“Those are the roots of the Coast Guard,’’ said Coast Guard Lieutenant Adam Schmid. “We have a proud tradition and history of search and rescue, and the roots really come from these lifesaving stations.’’
In other words, this place was well worth fighting for.
“It’s the icon of Portsmouth Harbor,’’ said David Kaselauskas, a lobsterman and a board member of the group that worked to save Wood Island. “Any postcard you see, it’s going to have Wood Island as the focal point. Without it, this place would be incomplete.’’
As workers wrapped up another day of restoring the old lifesaving station, Reid led a tour of the place like a proud father pointing out the fine features of a newborn baby still learning to smile.
The old surfmen’s lockers are still here, awaiting a coat of lacquer to further preserve them. There’s a 5,000-gallon cistern in the basement to supply fresh water. Trenches are being cut for utilities. Old Glory flies from the flagpole once again, gently flapping in the early-summer breeze.
New sea walls are handsome and sturdy. Some $3.4 million of the $4 million needed for the project is in hand from a combination of state and federal funds and private donations. “We were able to receive $200,000 from the state of Maine,’’ Reid said. “The governor vetoed the funding. It was overridden. Nothing’s easy with this project.’’
He can envision docents leading tours, telling tales about the men who were on watch over a harbor they called home and about the men and women whose lives they saved.
He can picture new brides dancing under a starry eastern sky as a small band’s music drifts over Pepperrell Cove.
“The whole point is to maintain the historic building,’’ said Reid, who climbed over this island as a boy and has returned as one of its rescuers.
“At its core, this was a very special place because brave men were risking their lives to save others,’’ he told me. “And it’s not just lip service or loose talk. To get in a rowboat in a winter storm at night has to take some sort of incredible bravery. And they weren’t well compensated. It was practically volunteer service.’’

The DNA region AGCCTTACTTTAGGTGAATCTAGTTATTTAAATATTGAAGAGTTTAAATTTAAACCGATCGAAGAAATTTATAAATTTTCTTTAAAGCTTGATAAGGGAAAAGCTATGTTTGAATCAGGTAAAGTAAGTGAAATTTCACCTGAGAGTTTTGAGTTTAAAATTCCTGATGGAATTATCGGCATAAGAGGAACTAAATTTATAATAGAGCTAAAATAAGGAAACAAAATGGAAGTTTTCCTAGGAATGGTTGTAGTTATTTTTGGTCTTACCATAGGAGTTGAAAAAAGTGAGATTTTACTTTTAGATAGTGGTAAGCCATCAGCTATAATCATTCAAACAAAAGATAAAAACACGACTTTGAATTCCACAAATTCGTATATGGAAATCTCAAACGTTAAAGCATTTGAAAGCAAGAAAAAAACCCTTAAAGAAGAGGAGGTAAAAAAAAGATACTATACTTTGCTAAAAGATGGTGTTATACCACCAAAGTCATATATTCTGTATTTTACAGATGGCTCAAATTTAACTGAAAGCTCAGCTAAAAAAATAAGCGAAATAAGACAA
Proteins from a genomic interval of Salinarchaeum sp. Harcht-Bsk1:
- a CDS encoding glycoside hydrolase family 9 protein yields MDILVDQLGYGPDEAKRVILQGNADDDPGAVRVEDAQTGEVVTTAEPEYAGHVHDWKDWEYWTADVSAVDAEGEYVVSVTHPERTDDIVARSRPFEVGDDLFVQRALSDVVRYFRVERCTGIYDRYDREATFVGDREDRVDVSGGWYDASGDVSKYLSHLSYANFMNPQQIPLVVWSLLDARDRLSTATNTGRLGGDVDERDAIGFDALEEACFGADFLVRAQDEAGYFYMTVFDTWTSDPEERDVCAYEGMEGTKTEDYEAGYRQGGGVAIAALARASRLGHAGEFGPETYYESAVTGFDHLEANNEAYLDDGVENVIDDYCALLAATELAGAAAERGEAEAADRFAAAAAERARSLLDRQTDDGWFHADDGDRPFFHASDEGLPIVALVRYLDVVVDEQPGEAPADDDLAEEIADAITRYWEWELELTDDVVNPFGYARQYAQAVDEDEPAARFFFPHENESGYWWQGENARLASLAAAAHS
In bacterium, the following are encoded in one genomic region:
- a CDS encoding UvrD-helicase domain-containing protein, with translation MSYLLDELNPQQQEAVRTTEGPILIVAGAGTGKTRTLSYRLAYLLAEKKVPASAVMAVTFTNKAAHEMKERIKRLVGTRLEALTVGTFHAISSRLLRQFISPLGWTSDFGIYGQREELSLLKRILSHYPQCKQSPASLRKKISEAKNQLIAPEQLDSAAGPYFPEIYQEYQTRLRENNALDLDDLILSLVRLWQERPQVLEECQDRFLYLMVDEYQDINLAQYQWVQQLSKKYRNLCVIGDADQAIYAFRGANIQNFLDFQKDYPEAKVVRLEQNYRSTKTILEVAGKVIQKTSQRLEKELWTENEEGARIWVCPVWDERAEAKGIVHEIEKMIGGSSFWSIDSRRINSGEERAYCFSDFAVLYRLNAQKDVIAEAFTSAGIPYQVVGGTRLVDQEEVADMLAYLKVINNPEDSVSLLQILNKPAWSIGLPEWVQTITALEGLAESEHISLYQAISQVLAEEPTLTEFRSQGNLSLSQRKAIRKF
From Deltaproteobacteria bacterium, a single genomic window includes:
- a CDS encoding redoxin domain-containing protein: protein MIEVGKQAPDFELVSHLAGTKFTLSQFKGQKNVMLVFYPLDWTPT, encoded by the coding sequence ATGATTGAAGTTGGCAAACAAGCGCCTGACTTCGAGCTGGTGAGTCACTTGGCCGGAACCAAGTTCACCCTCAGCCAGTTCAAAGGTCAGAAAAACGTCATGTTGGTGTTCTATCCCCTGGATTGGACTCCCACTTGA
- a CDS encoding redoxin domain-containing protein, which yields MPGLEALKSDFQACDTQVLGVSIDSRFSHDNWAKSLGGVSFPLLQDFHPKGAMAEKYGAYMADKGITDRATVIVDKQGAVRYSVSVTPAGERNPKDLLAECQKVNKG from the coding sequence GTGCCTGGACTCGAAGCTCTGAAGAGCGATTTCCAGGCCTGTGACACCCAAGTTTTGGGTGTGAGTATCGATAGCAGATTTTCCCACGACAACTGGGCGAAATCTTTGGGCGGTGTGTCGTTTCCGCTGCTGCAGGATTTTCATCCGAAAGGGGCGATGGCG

He hopes the project is finished by the end of next summer. His group is in touch with collectors who might help stock the island’s museum with artifacts from its lifesaving past.
“The story of the surfmen was almost all lost,’’ he said, using the term for the rescuers who once lived and worked on the island’s 1.25 acres . “People do not know the story I’m telling you. And this building was almost lost. That story and the ability to tell it again were right on the edge of destruction.’’
As the afternoon sun slips lower in the sky, Reid walked to the newly installed flagpole and lowered the Stars and Stripes, folding it into a crisp triangle and storing it inside. Before we shoved off for the mainland, he flashed a satisfied smile.
“Things that are impossible are not impossible,’’ he told me. “Talking to people gets things done. The discouragement with the town was very serious and real, but the clarity of sitting here today was also very real.
“We won. The good guys have won. Nothing’s impossible.’’
And then Sam Reid stepped off Wood Island for the evening and crossed Pepperrell Cove to the home where the once-abandoned lifesaving station will soon again be visible, just offshore, its lights burning brightly against the gathering dusk of Maine’s coast.
Thomas Farragher is a Globe columnist. He can be reached at firstname.lastname@example.org.